Study: 10% of mothers reported chronic depressive symptoms 2 years after Hurricane Katrina

Study: 10% of mothers reported chronic depressive symptoms 2 years after Hurricane Katrina

About 10 percent of mothers experienced chronic, persistent depressive symptoms two years after Hurricane Katrina slammed into the Gulf Coast, killing more than 1,800 people, displacing hundreds of thousands and causing widespread damage estimated at more than $100 billion, according to a Georgia State University study. [More]
New test predicts breast cancer relapse months in advance

New test predicts breast cancer relapse months in advance

UK-based researchers have developed a blood test that can predict whether patients with breast cancer will experience a relapse after receiving treatment, months before tumors are visible using hospital scans. [More]
Proper iodine nutrition necessary during pregnancy

Proper iodine nutrition necessary during pregnancy

New research published in Acta Obstetricia et Gynecologica Scandinavica, a journal of the Nordic Federation of Societies of Obstetrics and Gynecology, found that pregnant women in Sweden had inadequate levels of iodine in their diets. Proper iodine nutrition is necessary for neurological development of the fetus. [More]
Pre-birth arsenic exposure associated with early puberty, obesity in mice

Pre-birth arsenic exposure associated with early puberty, obesity in mice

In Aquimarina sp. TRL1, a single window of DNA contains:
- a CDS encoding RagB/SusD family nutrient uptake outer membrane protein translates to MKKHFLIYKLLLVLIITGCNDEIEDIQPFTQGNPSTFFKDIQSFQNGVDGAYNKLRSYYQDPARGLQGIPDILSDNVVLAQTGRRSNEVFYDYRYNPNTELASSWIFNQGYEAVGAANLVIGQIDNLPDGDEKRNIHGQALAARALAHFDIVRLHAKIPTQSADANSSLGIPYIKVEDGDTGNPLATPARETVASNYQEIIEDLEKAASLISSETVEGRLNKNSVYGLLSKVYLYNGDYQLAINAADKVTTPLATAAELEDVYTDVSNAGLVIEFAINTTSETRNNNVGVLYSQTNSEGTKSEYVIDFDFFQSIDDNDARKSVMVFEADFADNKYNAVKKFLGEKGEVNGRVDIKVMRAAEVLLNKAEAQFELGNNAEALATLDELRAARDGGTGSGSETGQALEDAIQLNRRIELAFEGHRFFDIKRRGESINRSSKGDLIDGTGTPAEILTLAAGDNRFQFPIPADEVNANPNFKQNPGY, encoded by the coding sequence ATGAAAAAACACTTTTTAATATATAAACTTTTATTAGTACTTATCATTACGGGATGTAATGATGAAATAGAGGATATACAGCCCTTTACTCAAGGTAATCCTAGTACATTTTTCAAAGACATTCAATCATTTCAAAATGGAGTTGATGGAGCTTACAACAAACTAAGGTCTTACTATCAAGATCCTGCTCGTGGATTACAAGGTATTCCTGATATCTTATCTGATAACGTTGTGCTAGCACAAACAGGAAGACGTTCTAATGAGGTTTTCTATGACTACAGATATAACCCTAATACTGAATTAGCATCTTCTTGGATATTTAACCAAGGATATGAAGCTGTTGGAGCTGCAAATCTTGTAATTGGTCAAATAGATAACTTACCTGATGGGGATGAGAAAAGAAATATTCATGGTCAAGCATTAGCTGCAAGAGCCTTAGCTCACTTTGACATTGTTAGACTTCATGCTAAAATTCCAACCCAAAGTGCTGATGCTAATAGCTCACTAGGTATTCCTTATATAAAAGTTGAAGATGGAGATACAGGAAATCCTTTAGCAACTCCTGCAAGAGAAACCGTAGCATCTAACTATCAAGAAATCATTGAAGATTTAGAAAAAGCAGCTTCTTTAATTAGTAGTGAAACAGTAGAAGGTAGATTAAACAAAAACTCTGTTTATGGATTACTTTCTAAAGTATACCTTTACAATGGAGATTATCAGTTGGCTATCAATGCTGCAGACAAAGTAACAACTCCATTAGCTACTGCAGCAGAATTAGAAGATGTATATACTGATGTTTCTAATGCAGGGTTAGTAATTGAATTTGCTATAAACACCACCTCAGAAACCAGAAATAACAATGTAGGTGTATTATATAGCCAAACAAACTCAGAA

Female mice exposed in utero, or in the womb, to low levels of arsenic through drinking water displayed signs of early puberty and became obese as adults, according to scientists from the National Institutes of Health. [More]
Cornell study reveals how obesity changes consistency of breast tissue

Cornell study reveals how obesity changes consistency of breast tissue

Women who are obese have a higher risk and a worse prognosis for breast cancer, but the reasons why remain unclear. A Cornell study published this month in Science Translational Medicine explains how obesity changes the consistency of breast tissue in ways that are similar to tumors, thereby promoting disease. [More]
Women's Medicine Collaborative primary care team earns NCQA recognition

Women's Medicine Collaborative primary care team earns NCQA recognition

The Women's Medicine Collaborative primary care team has been designated a Level 3 Patient-Centered Medical Home (PCMH) by the National Committee for Quality Assurance. The patient-centered medical home model of care emphasizes using coordination and communication to transform primary care to accommodate patients' needs. Having a nurse care manager work one on one with high-risk patients who have chronic conditions leads to a higher quality, better patient experience and reduced costs. Level 3 is NCQA's highest designation in its recognition program. [More]
New Pitt analysis reveals causes of stillbirth among obese women

New Pitt analysis reveals causes of stillbirth among obese women

Obese women are nearly twice as likely as their lean counterparts to have stillborn babies for several specific, potentially preventable medical reasons, a new University of Pittsburgh Graduate School of Public Health analysis reveals. [More]
Researchers report new optical method for quickly and accurately diagnosing breast cancer

Researchers report new optical method for quickly and accurately diagnosing breast cancer